Here’s the secret ingredient for becoming a fully formed human being: Replace the discipline others used to get you to do what they wanted you to do with your own discipline to get yourself to do what you want you to do. To achieve self-discipline, you have to get with the program—your program! You have to walk the path you yourself laid.

Take this leap of the imagination. Feel the presence of two powerful forces within you. You are the Visionary and also the “Actionary.” The Visionary develops a Vision for what you want to accomplish in your life and how you will act toward others. The Actionary takes these lofty ideals, this higher “code of ethics,” and transforms them into your daily actions. While the Visionary chooses how you want to live, the Actionary lives by what you choose.

You are both the director writing your life scripts and the actor reading from them. You are the one making the decisions and the one acting them out. You are the one who makes commitments and the one called upon to deliver. Part One of this book was about how to develop the Visionary within you. Part Three is about how to develop the Actionary. In every single moment of your life in which you become the Actionary and make your Vision happen—especially the moments that test your resolve because you would rather be doing something else—you exercise discipline.

In an earlier chapter, we discussed how “to lead” comes from “to guide” or “to travel.” You are the only one fit to guide your journey, to be the Visionary or leader of your Self. You are the captain of your ship as it sets out to sea. Yet you are also the passenger on the dock searching for the right ship to board. Here’s the key question this chapter urges you to answer: Will you choose your Self as your captain or will you board another ship?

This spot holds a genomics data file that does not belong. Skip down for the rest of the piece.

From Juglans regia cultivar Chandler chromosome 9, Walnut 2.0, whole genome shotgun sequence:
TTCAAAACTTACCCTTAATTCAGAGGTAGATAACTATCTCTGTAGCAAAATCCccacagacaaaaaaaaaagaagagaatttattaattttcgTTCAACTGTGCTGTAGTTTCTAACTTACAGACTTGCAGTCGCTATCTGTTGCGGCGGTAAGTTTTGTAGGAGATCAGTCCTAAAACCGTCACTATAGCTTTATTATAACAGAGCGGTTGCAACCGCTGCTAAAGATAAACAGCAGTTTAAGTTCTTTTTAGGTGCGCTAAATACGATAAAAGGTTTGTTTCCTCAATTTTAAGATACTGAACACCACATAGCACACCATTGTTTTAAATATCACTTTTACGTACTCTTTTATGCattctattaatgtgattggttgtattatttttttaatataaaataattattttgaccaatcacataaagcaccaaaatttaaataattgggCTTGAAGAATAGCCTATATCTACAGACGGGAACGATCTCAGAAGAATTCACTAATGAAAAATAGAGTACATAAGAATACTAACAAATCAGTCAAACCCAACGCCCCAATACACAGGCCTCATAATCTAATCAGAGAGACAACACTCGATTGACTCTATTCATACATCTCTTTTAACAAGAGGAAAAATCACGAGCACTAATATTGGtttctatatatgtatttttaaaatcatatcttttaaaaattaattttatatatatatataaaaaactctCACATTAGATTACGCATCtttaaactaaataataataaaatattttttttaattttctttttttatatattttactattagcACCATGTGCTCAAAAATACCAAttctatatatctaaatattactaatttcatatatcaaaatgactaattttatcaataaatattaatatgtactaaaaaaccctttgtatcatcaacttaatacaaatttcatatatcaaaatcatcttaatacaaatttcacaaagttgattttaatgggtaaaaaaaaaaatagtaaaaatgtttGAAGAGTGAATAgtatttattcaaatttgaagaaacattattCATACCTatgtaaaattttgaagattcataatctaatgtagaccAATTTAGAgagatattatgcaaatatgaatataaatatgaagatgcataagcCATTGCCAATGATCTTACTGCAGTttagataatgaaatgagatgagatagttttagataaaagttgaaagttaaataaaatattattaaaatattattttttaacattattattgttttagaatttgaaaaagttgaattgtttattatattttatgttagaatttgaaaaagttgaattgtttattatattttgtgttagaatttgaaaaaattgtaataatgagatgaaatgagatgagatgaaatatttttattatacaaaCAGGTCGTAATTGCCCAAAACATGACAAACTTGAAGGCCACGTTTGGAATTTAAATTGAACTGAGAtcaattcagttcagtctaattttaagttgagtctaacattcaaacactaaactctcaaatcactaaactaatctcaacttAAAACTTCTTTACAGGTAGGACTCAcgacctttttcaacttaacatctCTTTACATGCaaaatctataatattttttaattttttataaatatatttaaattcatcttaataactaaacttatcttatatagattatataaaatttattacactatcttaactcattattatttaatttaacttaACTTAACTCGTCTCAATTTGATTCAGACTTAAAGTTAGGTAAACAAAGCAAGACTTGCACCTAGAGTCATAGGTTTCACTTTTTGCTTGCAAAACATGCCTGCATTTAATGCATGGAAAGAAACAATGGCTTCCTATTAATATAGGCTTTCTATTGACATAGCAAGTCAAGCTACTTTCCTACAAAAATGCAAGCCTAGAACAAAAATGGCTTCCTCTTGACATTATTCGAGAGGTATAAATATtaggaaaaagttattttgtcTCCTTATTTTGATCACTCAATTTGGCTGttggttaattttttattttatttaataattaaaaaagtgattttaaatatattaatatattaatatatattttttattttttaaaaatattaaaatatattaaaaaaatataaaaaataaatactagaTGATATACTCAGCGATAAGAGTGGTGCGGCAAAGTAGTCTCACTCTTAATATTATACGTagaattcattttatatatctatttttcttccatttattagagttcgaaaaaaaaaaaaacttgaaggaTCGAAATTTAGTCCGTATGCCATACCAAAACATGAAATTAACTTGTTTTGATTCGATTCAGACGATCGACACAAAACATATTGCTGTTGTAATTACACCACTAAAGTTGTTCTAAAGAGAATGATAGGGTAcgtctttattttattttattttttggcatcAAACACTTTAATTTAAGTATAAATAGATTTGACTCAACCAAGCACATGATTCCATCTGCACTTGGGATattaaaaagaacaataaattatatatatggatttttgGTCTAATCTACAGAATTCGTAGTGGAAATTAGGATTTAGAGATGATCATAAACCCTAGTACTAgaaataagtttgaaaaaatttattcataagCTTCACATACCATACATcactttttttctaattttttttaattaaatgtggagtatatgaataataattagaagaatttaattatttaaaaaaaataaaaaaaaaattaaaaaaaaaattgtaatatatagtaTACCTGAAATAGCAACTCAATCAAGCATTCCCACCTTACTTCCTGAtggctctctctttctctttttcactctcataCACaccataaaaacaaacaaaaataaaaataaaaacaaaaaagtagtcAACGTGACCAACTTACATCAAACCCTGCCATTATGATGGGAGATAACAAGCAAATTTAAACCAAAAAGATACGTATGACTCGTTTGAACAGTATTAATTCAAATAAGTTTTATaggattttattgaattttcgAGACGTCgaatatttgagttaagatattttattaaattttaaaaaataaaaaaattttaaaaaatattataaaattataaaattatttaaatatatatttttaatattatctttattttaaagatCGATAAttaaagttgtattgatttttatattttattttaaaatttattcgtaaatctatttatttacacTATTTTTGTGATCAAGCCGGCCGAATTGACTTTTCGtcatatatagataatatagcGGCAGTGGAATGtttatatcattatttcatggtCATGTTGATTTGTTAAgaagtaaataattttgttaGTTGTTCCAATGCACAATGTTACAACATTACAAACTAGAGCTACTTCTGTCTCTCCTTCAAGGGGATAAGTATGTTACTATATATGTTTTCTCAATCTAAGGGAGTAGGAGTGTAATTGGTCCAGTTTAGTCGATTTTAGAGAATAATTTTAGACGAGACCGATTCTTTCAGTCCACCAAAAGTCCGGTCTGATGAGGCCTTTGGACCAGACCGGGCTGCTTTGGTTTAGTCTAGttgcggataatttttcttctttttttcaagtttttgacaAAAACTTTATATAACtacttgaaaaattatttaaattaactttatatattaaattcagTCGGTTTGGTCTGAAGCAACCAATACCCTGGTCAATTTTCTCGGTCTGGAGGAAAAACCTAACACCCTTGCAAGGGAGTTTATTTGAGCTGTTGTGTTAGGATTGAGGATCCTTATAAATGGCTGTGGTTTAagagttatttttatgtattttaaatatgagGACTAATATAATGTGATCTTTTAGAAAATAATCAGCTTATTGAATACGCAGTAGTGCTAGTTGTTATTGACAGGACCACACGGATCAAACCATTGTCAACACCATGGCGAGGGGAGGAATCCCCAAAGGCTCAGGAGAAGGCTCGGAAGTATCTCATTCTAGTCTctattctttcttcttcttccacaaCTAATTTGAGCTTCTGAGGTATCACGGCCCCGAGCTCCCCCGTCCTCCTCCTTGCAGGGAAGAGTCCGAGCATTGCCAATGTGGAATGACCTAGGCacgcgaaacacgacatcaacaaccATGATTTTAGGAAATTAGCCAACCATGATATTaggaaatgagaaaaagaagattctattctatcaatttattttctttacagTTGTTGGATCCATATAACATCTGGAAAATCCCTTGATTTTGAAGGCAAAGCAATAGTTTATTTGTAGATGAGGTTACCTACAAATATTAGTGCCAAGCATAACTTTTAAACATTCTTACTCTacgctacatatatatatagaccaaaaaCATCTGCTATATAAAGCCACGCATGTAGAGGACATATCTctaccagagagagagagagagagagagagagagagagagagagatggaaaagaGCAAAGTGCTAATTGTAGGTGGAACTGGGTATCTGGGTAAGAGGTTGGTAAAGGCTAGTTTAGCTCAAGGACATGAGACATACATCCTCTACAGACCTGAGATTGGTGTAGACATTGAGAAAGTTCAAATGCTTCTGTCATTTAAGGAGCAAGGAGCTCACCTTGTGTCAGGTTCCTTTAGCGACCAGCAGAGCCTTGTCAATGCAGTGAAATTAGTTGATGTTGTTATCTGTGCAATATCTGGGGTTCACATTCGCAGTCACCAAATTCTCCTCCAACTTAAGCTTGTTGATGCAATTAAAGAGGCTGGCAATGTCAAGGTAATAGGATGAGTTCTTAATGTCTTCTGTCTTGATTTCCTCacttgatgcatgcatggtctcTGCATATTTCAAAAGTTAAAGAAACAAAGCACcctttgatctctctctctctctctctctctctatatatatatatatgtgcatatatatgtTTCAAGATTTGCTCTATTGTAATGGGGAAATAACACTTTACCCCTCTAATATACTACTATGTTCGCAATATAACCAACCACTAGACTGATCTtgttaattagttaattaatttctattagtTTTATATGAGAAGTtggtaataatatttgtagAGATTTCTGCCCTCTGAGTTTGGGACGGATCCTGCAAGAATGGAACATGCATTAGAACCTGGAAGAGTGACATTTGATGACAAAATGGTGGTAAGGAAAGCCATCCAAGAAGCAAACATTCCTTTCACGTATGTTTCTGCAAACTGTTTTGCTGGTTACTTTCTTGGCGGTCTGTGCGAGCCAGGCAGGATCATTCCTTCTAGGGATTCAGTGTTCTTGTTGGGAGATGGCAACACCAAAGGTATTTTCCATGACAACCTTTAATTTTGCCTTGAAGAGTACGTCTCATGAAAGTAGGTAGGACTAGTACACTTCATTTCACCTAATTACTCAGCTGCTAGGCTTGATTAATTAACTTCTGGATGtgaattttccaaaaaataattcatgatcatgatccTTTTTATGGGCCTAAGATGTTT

No one else fully shares your Vision for what you want to achieve in your life. Everyone else has another agenda. Some care about you immensely and truly desire for your happiness. Nonetheless, their own agenda. They have a unique Vision for how they—and you—should go about this thing called life. Without discipline you are unable to follow your leader within, the designer of your own agenda. Instead, you give up on it and follow the agendas of others. You board another ship.

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Anthony Silard is the president of The Global Leadership Institute and the author of the Simon & Schuster book The Connection: Link Your Passion, Purpose, and Actions to Make a Difference in the World. To receive Smile, It's Monday each week in your inbox and a free copy of Anthony's new audio CD, "The Surprising Source of Your Passion", enter your email here (1-step only).